Welcome to part one of a three part series: Food Network and the Internet...a short and (hopefully) not too wonky look at how the Food Network's current and possible future online strategies. Today's part will focus on the Food Network's Website.
Running a Website isn't easy. I've been doing it professionally, semi-professionally and on a pro bono basis for ten years. That's probably about three lifetimes in Web-years. And I've learned that a Website, particularly one that represents a large company or presence, requires constant attention, nurturing and investment. Plus you have to balance the needs of the site with the needs of everyone else in the organization that wants to use it for his or her purposes. Plus you have to "keep up with the Joneses (i.e. the state of the art competitor sites)." Plus, every once in a while, you need to tear it down and build it back up. It's a strange and delicate combination of growing a temperamental plant while at the same time pruning its branches and harvesting its fruit -- but making sure that you don't prune or harvest too much.
In other words, here is my advice to you: Don't go into Web communication or marketing.
I kid (kinda), but it's helpful to keep in mind all of those competing interests when we talk about the state of the flagship Website of the Food Network.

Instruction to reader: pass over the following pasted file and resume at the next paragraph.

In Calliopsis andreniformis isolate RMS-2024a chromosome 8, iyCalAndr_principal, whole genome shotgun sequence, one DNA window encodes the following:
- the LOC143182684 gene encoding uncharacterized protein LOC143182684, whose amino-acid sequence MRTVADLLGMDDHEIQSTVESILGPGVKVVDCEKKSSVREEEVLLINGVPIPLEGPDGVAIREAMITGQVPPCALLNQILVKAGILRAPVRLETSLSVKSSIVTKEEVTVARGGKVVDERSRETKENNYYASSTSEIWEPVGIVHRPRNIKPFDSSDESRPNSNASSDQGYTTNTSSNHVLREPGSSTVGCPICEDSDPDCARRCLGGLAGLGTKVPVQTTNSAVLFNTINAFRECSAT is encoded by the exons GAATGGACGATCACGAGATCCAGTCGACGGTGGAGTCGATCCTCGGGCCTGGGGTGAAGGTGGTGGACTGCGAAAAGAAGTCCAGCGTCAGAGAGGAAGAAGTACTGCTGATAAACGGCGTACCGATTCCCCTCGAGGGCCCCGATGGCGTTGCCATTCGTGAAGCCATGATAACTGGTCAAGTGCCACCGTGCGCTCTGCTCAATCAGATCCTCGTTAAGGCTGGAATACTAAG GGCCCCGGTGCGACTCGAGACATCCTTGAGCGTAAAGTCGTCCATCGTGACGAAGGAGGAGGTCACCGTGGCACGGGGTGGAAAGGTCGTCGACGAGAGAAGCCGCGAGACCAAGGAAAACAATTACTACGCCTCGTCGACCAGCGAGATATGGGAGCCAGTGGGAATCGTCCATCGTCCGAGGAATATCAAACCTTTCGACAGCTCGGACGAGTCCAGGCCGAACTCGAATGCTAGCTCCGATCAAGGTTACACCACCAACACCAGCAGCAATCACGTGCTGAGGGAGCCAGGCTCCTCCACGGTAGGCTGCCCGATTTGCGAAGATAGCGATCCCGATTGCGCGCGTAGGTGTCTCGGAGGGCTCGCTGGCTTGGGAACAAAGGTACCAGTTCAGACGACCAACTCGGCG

The topic of FN.com (and for this series in general) came about from a couple of posts on some other sites a month or so back. One, from Adam over at Men in Aprons, took the Food Network to task for the cluttered state of the site's home page.
It's bulky and clumsy. It's packed so full of junk and ads that the site barely loads on my computer. You've tried to make it do so much with such a weak server, my tiny little eMac can barely stand to make the request. All I wanted to do was find a recipe from an episode of Everyday Italian, and you made me wait 5 minutes. That's 5 combined minutes from the time I requested your home pages, plus all the searching and page loading.
Look, my love, you need to trim it down. You have an incredibly popular cable channel with a companion web site. They need each other like I need you. But with all the gaudy graphics, databases, and ads, the side just loads too slowly. It seems that with all the ideas of what you COULD do, no one ever asked if you SHOULD do it.
Adam hits the nail right on the head. As a point of comparison, take a look at the FN site from one year ago, two years ago, three years ago and four years ago. In a nutshell, it's largely a series of variations on the same theme, but with a dramatic increase in the number of features, ads, content blocks and links to the online store. Adam's line (bolded by me) about COULD vs. SHOULD nicely illustrates how we got to where we are with the Food Network site.
You see, incremental and "on-the-fly" upgrades and additions to site may seem like a good idea at the time, but you end up with a bit of a Frankenstein's Monster of a site -- a patchwork of mismatched pieces with end up having a negative overall impact, mostly because they diminish the prominence of the most important content. In this case, it's the access to the Network's programs and personalities, which is what brought Adam to the site and which is likely the reason for a large number of visits.